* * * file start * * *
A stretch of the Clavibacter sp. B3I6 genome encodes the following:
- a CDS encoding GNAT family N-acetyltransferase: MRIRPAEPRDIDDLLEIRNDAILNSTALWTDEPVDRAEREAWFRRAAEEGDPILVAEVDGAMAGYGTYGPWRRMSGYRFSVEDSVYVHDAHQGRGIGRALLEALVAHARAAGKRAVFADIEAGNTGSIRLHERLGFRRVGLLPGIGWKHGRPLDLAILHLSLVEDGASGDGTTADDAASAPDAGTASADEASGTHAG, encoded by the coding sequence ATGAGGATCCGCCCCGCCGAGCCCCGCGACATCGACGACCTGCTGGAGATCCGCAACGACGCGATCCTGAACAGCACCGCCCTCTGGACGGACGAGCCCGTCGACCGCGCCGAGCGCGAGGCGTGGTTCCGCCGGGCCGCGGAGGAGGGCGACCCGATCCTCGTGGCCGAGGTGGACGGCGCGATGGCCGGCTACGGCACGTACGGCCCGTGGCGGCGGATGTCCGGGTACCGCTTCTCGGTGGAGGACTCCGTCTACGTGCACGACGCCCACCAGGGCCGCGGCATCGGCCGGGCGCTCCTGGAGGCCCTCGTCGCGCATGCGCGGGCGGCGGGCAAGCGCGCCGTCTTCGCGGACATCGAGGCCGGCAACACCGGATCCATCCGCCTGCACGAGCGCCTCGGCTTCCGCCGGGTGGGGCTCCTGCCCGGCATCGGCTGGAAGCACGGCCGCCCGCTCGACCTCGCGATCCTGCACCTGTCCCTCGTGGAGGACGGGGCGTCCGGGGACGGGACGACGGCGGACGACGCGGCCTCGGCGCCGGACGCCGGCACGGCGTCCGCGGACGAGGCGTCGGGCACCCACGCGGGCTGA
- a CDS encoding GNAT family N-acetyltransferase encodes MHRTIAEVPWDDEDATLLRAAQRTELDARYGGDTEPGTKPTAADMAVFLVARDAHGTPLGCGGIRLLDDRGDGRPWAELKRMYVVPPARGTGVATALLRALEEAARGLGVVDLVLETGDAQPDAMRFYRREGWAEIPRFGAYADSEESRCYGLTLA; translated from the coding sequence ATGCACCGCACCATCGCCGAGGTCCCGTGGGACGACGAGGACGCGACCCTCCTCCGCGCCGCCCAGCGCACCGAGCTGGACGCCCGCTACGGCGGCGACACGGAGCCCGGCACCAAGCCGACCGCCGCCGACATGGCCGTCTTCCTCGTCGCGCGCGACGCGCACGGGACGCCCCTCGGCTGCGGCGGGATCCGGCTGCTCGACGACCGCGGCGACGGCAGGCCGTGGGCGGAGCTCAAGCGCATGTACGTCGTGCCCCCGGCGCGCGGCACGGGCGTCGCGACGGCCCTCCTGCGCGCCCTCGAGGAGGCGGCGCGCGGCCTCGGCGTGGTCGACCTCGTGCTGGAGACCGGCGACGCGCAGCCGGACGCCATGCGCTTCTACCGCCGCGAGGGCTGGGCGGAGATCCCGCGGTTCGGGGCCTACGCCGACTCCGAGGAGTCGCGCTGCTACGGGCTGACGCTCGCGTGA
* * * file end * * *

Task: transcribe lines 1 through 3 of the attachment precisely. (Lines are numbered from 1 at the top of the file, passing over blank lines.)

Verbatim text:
A stretch of the Clavibacter sp. B3I6 genome encodes the following:
- a CDS encoding GNAT family N-acetyltransferase: MRIRPAEPRDIDDLLEIRNDAILNSTALWTDEPVDRAEREAWFRRAAEEGDPILVAEVDGAMAGYGTYGPWRRMSGYRFSVEDSVYVHDAHQGRGIGRALLEALVAHARAAGKRAVFADIEAGNTGSIRLHERLGFRRVGLLPGIGWKHGRPLDLAILHLSLVEDGASGDGTTADDAASAPDAGTASADEASGTHAG, encoded by the coding sequence ATGAGGATCCGCCCCGCCGAGCCCCGCGACATCGACGACCTGCTGGAGATCCGCAACGACGCGATCCTGAACAGCACCGCCCTCTGGACGGACGAGCCCGTCGACCGCGCCGAGCGCGAGGCGTGGTTCCGCCGGGCCGCGGAGGAGGGCGACCCGATCCTCGTGGCCGAGGTGGACGGCGCGATGGCCGGCTACGGCACGTACGGCCCGTGGCGGCGGATGTCCGGGTACCGCTTCTCGGTGGAGGACTCCGTCTACGTGCACGACGCCCACCAGGGCCGCGGCATCGGCCGGGCGCTCCTGGAGGCCCTCGTCGCGCATGCGCGGGCGGCGGGCAAGCGCGCCGTCTTCGCGGACATCGAGGCCGGCAACACCGGATCCATCCGCCTGCACGAGCGCCTCGGCTTCCGCCGGGTGGGGCTCCTGCCCGGCATCGGCTGGAAGCACGGCCGCCCGCTCGACCTCGCGATCCTGCACCTGTCCCTCGTGGAGGACGGGGCGTCCGGGGACGGGACGACGGCGGACGACGCGGCCTCGGCGCCGGACGCCGGCACGGCGTCCGCGGACGAGGCGTCGGGCACCCACGCGGGCTGA
- a CDS encoding GNAT family N-acetyltransferase encodes MHRTIAEVPWDDEDATLLRAAQRTELDARYGGDTEPGTKPTAADMAVFLVARDAHGTPLGCGGIRLLDDRGDGRPWAELKRMYVVPPARGTGVATALLRALEEAARGLGVVDLVLETGDAQPDAMRFYRREGWAEIPRFGAYADSEESRCYGLTLA; translated from the coding sequence ATGCACCGCACCATCGCCGAGGTCCCGTGGGACGACGAGGACGCGACCCTCCTCCGCGCCGCCCAGCGCACCGAGCTGGACGCCCGCTACGGCGGCGACACGGAGCCCGGCACCAAGCCGACCGCCGCCGACATGGCCGTCTTCCTCGTCGCGCGCGACGCGCACGGGACGCCCCTCGGCTGCGGCGGGATCCGGCTGCTCGACGACCGCGGCGACGGCAGGCCGTGGGCGGAGCTCAAGCGCATGTACGTCGTGCCCCCGGCGCGCGGCACGGGCGTCGCGACGGCCCTCCTGCGCGCCCTCGAGGAGGCGGCGCGCGGCCTCGGCGTGGTCGACCTCGTGCTGGAGACCGGCGACGCGCAGCCGGACGCCATGCGCTTCTACCGCCGCGAGGGCTGGGCGGAGATCCCGCGGTTCGGGGCCTACGCCGACTCCGAGGAGTCGCGCTGCTACGGGCTGACGCTCGCGTGA